By: Kyle Updyke, Orthopaedic Resident at Huntingdon Center
It’s estimated that more than 80 percent of us will experience low back pain (LBP) at some point in our lives.
Physical therapy is a proven effective treatment strategy.¹ Physical therapists have a variety of methods for treating LBP, with these being three of the most common:
By looking at postures frequently assumed at work, at home or recreationally, adjustments can be made to minimize the stress placed on the low back. Making a few simple corrections can help to reduce pain in the short term and prevent a recurrence of pain in the long term.
Many people spend the majority of their days sitting. For this reason, correct sitting posture is extremely important in cases of LBP. Proper posture requires both the knees and hips to bend to 90 degrees with the spine in a neutral position.
A neutral position is easily achieved by using a lumbar roll. It attaches to the back of a chair and ensures that your spine stays in its natural position, reducing the amount of stress placed on it. It can be moved from place to place, allowing it to be used at home, in the car, and at work.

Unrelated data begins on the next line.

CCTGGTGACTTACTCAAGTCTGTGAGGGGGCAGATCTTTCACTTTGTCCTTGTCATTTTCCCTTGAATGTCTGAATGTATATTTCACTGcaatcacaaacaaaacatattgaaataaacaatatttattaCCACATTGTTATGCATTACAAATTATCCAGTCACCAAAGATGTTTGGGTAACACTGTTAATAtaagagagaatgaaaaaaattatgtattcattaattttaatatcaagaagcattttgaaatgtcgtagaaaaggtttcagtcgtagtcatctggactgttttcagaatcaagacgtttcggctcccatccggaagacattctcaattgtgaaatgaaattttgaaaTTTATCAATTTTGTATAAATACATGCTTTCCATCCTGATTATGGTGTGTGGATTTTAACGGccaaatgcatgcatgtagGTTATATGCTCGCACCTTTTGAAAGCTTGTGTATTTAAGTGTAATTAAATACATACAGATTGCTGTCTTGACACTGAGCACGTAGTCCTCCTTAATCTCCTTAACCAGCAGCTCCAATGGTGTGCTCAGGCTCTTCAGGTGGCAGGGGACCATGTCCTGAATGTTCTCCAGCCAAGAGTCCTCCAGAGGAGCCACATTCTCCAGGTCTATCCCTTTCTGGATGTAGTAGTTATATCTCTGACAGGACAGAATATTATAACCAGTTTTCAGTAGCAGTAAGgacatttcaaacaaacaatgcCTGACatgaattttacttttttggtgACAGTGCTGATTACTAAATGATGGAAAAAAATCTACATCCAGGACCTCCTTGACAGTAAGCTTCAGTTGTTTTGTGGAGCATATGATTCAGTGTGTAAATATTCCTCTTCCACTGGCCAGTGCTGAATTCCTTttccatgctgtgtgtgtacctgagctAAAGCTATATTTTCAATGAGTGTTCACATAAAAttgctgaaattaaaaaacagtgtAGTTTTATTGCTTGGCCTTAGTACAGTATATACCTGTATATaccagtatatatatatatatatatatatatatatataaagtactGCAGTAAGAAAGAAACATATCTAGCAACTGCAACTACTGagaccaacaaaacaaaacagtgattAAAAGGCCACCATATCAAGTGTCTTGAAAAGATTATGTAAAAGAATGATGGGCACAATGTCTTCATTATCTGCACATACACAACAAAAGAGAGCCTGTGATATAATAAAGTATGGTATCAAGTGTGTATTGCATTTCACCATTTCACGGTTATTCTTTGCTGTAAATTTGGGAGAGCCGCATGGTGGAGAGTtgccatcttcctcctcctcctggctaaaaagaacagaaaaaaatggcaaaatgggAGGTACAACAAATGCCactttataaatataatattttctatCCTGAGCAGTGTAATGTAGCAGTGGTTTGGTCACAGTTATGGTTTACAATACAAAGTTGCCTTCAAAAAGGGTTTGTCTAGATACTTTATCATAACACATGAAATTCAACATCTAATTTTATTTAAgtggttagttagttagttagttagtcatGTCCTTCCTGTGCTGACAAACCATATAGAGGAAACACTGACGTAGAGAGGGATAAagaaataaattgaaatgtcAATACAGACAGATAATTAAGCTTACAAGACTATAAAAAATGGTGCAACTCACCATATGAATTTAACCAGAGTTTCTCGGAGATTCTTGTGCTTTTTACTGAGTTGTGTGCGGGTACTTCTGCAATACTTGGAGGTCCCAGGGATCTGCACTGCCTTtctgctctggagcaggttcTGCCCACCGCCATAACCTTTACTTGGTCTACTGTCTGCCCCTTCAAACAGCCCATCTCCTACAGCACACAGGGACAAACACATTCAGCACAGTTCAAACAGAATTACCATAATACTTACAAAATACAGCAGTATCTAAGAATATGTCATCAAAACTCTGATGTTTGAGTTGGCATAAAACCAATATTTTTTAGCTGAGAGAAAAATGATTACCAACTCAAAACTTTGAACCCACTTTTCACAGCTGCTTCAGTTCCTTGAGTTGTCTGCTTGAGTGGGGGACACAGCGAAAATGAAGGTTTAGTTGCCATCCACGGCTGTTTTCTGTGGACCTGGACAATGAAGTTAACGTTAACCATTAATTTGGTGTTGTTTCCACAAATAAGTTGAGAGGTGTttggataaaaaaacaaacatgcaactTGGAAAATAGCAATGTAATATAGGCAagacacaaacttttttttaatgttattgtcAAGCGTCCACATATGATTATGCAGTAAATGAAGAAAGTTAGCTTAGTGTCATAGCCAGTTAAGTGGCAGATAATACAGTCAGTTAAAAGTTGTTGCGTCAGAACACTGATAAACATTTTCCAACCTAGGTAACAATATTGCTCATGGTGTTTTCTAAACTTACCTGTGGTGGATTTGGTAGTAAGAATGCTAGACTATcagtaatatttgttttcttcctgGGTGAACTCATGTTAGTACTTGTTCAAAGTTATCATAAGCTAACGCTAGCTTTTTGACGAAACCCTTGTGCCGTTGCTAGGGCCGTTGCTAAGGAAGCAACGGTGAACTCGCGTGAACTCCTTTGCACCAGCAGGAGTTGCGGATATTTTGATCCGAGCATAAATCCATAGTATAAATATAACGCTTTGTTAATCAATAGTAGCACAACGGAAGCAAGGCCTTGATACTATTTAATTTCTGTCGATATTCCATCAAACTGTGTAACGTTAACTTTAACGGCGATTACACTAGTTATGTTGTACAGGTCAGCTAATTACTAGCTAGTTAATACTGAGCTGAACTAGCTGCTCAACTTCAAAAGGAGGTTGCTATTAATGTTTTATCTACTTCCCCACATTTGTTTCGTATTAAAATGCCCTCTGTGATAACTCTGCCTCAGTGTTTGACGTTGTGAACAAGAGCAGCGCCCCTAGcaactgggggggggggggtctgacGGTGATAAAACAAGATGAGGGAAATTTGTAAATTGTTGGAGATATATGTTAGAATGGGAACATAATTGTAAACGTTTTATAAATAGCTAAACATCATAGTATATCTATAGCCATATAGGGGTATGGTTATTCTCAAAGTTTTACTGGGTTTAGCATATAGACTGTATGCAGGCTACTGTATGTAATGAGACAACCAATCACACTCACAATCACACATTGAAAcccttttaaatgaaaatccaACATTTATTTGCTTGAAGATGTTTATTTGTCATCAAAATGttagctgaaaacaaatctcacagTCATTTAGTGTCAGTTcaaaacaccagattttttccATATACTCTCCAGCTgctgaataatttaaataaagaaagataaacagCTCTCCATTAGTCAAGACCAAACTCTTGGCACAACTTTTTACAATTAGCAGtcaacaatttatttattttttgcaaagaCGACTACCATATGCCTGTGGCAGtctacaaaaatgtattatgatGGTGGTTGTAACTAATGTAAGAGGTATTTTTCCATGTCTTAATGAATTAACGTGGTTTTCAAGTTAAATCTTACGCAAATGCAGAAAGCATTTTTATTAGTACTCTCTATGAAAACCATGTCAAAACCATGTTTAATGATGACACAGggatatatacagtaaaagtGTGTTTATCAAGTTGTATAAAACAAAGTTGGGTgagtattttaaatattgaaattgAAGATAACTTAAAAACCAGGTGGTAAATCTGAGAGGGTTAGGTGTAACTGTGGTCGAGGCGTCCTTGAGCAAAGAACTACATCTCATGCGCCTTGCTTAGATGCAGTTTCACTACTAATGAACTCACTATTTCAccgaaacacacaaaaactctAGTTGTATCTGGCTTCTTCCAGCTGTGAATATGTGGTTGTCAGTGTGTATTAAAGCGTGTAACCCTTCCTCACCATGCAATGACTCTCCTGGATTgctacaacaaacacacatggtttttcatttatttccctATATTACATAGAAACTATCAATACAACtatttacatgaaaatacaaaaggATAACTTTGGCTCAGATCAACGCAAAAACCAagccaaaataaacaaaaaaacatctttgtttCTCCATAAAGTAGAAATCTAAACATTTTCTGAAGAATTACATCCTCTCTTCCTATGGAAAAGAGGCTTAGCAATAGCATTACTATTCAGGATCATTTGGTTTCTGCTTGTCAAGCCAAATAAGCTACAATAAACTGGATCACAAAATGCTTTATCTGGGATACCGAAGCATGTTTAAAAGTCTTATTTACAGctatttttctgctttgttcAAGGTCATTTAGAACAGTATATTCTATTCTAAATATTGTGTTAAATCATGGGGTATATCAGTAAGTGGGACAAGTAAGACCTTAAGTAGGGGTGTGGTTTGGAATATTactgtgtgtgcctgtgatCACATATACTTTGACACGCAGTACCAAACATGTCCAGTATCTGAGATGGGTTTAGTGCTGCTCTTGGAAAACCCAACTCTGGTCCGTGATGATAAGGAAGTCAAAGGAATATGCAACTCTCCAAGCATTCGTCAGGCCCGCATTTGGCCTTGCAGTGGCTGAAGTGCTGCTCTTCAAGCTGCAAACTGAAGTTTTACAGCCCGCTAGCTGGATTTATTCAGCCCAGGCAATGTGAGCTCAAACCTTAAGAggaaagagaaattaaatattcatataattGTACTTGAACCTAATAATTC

While core strength is key, doing sit-ups and crunches is not the most beneficial treatment. Instead, many physical therapists elect to train the smaller, deeper abdominal muscles.
Specifically, the transversus abdominis (TA) acts as an abdominal binder, helping to stabilize the lumbar spine. This muscle commonly is weak and does not function appropriately, reducing stability.
Training and strengthening the TA can be accomplished with subtle movements that cause involuntary contractions. Some common strengthening techniques include various breathing patterns and using resistance bands. By training the TA to operate appropriately, lumbar spine stability can be improved and low back pain diminished.
Because of the close relationship between the hips and lumbar spine, an impairment in hip range of motion causes increased strain on the low back.
The hip flexors, for example, have a tendency to become short and tight. This shortening causes strain on the lumbar vertebrae where some of the muscles attach, creating pain. Various techniques can help lengthen these muscles, which will allow the hip and leg to move more freely and relieve pressure on the spine.
In addition, arthritic changes in the hip joint can prevent the hip from moving as well as necessary to allow for bending forward and backward. To compensate, the vertebrae in the lumbar spine must move more between vertebrae, causing instability and leading to pain. Addressing the hip and improving movement within the joint allows for easier movement and reduces back pain.
While not all patients require these specific treatment options, they are valuable for the proper subgroups. Physical therapists choose interventions based on personal experience and patient needs.